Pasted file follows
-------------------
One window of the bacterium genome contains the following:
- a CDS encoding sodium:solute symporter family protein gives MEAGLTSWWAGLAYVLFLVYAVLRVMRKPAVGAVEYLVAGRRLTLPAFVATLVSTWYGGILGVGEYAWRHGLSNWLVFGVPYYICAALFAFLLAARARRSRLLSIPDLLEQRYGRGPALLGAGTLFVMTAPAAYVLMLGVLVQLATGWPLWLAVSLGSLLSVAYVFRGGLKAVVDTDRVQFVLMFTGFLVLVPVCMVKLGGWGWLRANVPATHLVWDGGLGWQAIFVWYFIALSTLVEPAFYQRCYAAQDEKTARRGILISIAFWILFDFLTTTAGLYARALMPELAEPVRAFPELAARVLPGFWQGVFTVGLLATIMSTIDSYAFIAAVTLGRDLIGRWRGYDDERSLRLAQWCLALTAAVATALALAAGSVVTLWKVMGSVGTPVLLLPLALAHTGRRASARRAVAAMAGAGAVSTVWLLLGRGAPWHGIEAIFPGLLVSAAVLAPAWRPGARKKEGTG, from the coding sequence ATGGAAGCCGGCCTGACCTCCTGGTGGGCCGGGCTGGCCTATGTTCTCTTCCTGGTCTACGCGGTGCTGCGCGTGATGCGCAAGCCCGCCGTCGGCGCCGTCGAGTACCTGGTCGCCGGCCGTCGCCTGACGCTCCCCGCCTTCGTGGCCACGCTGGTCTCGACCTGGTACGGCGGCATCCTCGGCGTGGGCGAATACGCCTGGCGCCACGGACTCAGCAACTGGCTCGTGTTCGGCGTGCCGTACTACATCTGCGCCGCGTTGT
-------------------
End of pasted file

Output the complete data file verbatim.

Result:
One window of the bacterium genome contains the following:
- a CDS encoding sodium:solute symporter family protein gives MEAGLTSWWAGLAYVLFLVYAVLRVMRKPAVGAVEYLVAGRRLTLPAFVATLVSTWYGGILGVGEYAWRHGLSNWLVFGVPYYICAALFAFLLAARARRSRLLSIPDLLEQRYGRGPALLGAGTLFVMTAPAAYVLMLGVLVQLATGWPLWLAVSLGSLLSVAYVFRGGLKAVVDTDRVQFVLMFTGFLVLVPVCMVKLGGWGWLRANVPATHLVWDGGLGWQAIFVWYFIALSTLVEPAFYQRCYAAQDEKTARRGILISIAFWILFDFLTTTAGLYARALMPELAEPVRAFPELAARVLPGFWQGVFTVGLLATIMSTIDSYAFIAAVTLGRDLIGRWRGYDDERSLRLAQWCLALTAAVATALALAAGSVVTLWKVMGSVGTPVLLLPLALAHTGRRASARRAVAAMAGAGAVSTVWLLLGRGAPWHGIEAIFPGLLVSAAVLAPAWRPGARKKEGTG, from the coding sequence ATGGAAGCCGGCCTGACCTCCTGGTGGGCCGGGCTGGCCTATGTTCTCTTCCTGGTCTACGCGGTGCTGCGCGTGATGCGCAAGCCCGCCGTCGGCGCCGTCGAGTACCTGGTCGCCGGCCGTCGCCTGACGCTCCCCGCCTTCGTGGCCACGCTGGTCTCGACCTGGTACGGCGGCATCCTCGGCGTGGGCGAATACGCCTGGCGCCACGGACTCAGCAACTGGCTCGTGTTCGGCGTGCCGTACTACATCTGCGCCGCGTTGT